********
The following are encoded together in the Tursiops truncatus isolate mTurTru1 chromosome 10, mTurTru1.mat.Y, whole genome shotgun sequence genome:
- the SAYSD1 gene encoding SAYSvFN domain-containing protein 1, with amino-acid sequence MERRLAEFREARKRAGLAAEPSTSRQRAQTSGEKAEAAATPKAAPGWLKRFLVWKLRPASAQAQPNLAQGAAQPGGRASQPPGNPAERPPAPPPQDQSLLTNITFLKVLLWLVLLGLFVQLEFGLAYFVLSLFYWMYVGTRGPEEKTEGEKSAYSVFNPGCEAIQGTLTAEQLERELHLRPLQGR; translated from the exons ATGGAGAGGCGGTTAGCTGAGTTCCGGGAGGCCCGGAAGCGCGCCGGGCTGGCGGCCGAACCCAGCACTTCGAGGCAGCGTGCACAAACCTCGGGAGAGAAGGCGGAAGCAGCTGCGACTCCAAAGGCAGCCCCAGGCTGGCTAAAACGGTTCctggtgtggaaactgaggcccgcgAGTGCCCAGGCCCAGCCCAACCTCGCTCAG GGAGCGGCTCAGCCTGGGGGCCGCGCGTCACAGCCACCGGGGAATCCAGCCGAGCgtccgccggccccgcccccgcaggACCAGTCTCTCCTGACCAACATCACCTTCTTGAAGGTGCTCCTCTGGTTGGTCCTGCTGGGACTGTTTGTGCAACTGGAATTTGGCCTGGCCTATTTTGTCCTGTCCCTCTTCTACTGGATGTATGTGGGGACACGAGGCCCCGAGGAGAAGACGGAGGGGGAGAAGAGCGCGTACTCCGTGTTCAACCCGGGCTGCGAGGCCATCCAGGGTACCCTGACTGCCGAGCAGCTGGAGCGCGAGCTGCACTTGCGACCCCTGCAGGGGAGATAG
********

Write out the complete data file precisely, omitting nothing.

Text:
The following are encoded together in the Tursiops truncatus isolate mTurTru1 chromosome 10, mTurTru1.mat.Y, whole genome shotgun sequence genome:
- the SAYSD1 gene encoding SAYSvFN domain-containing protein 1, with amino-acid sequence MERRLAEFREARKRAGLAAEPSTSRQRAQTSGEKAEAAATPKAAPGWLKRFLVWKLRPASAQAQPNLAQGAAQPGGRASQPPGNPAERPPAPPPQDQSLLTNITFLKVLLWLVLLGLFVQLEFGLAYFVLSLFYWMYVGTRGPEEKTEGEKSAYSVFNPGCEAIQGTLTAEQLERELHLRPLQGR; translated from the exons ATGGAGAGGCGGTTAGCTGAGTTCCGGGAGGCCCGGAAGCGCGCCGGGCTGGCGGCCGAACCCAGCACTTCGAGGCAGCGTGCACAAACCTCGGGAGAGAAGGCGGAAGCAGCTGCGACTCCAAAGGCAGCCCCAGGCTGGCTAAAACGGTTCctggtgtggaaactgaggcccgcgAGTGCCCAGGCCCAGCCCAACCTCGCTCAG GGAGCGGCTCAGCCTGGGGGCCGCGCGTCACAGCCACCGGGGAATCCAGCCGAGCgtccgccggccccgcccccgcaggACCAGTCTCTCCTGACCAACATCACCTTCTTGAAGGTGCTCCTCTGGTTGGTCCTGCTGGGACTGTTTGTGCAACTGGAATTTGGCCTGGCCTATTTTGTCCTGTCCCTCTTCTACTGGATGTATGTGGGGACACGAGGCCCCGAGGAGAAGACGGAGGGGGAGAAGAGCGCGTACTCCGTGTTCAACCCGGGCTGCGAGGCCATCCAGGGTACCCTGACTGCCGAGCAGCTGGAGCGCGAGCTGCACTTGCGACCCCTGCAGGGGAGATAG